[00145] The scenario-selecting component 118 can leverage the output of the user type- identifying component 1102 by establishing a category (in the data store 120) for each identified cluster. Further, as explained above, the SU learning component 116 can provide different SU-analysis components for different respective user types. For example, the SU learning component 116 can provide an SU-analysis component that approximates the behavior of expert users, and an SU-analysis component that approximates the behavior of novice users.

B. Illustrative Processes

[00146] Figs. 12-16 show processes that explain the operation of the environment 102 of Section A in flowchart form. Since the principles underlying the operation of the environment 102 have already been described in Section A, certain operations will be addressed in summary fashion in this section. As noted in the prefatory part of the Detailed Description, the flowchart is expressed as a series of operations performed in a particular order. But the order of these operations is merely representative, and can be varied in any manner.

[00147] Fig. 12 shows a process 1202, implemented by one or more computing devices, for training the personal digital assistant (PDA) component 104 and the simulated user (SU) component 106 via a self-learning strategy. Block 1204 entails providing the PDA component 104. The PDA component 104 is implemented by one or more computing devices. The PDA component 104 uses one or more PDA-analysis components 110 to at least interpret a user utterance and to select a dialog utterance in response to input parameter information. Block 1206 entails providing the simulated user (SU) component 106. The SU component 106 is implemented by one or more computing devices. The SU component 106 further includes the SU utterance-generating component 122 which is configured to use an SU-analysis component to select a dialog utterance in response to input parameter information. Block 1208 entails using the scenario- selecting component 118 to select a particular dialog scenario type from a set of possible dialog scenario types, the particular dialog scenario type identifying, at least in part, a particular task to be completed. Block 1210 entails using the SU component 106 and the PDA component 104 to conduct a particular dialog that includes an exchange of utterances between the SU component 106 and the PDA component 104, the particular dialog pertaining to the particular dialog scenario type that has been selected.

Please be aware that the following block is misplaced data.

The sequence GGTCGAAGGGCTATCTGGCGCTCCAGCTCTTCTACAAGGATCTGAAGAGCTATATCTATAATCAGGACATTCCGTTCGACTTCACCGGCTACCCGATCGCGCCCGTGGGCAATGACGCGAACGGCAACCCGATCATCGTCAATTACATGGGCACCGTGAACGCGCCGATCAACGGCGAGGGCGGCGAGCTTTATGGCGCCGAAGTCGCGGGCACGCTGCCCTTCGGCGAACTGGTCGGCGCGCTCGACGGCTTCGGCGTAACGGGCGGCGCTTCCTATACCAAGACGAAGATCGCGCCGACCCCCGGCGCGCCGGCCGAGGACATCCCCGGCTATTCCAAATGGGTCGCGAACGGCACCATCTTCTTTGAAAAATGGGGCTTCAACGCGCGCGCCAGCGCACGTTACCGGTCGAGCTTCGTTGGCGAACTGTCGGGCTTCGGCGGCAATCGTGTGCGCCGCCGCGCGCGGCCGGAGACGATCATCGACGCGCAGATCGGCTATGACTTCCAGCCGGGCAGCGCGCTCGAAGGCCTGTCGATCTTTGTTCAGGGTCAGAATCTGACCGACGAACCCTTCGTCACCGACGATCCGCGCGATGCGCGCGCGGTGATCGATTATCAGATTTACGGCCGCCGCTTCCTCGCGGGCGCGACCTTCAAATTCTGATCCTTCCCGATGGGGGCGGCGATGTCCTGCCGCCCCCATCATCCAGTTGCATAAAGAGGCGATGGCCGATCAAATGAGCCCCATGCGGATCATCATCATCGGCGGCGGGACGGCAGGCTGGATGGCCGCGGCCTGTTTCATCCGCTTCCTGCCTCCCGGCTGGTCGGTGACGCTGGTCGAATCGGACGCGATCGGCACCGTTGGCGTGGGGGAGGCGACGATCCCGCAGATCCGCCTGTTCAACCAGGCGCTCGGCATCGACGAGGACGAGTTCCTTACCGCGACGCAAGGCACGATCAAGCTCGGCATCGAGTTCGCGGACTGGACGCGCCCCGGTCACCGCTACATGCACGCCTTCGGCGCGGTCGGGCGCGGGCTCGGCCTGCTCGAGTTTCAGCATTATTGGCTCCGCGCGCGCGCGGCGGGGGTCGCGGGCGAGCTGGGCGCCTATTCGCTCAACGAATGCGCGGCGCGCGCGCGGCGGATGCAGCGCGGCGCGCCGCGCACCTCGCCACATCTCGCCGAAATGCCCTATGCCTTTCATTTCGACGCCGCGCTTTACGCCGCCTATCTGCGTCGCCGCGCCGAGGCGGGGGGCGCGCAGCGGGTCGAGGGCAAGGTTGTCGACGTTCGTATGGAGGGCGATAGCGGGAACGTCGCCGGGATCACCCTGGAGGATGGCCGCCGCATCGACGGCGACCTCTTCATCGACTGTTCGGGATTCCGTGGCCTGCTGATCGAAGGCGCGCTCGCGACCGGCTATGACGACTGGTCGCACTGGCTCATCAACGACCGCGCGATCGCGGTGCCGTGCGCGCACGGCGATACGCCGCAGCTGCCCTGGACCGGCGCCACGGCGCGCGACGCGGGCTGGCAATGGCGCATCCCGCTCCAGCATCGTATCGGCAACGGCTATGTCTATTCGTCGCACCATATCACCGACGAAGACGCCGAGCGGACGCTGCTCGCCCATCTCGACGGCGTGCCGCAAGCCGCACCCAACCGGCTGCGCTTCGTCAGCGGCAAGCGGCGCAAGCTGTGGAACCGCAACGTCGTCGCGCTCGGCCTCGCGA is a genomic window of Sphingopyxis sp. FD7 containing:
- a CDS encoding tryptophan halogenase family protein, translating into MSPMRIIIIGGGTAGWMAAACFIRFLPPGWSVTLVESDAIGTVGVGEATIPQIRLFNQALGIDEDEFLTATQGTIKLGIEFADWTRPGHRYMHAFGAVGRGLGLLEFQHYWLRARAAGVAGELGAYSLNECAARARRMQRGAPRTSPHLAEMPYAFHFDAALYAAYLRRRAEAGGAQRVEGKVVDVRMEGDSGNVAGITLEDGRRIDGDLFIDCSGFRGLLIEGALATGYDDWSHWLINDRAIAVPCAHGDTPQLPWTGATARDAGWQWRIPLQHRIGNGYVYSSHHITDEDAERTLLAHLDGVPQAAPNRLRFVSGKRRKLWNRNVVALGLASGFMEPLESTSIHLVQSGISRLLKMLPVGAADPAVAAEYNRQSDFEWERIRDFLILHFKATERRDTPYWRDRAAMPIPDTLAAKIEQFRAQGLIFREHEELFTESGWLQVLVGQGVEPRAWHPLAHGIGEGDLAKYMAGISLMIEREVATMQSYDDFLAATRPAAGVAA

[00148] The following dialog is an example of the outcome of block 1210:

SU component: Book a table.

PDA component: Great, where do you want to book a table? SU component: Palomino in Bellevue.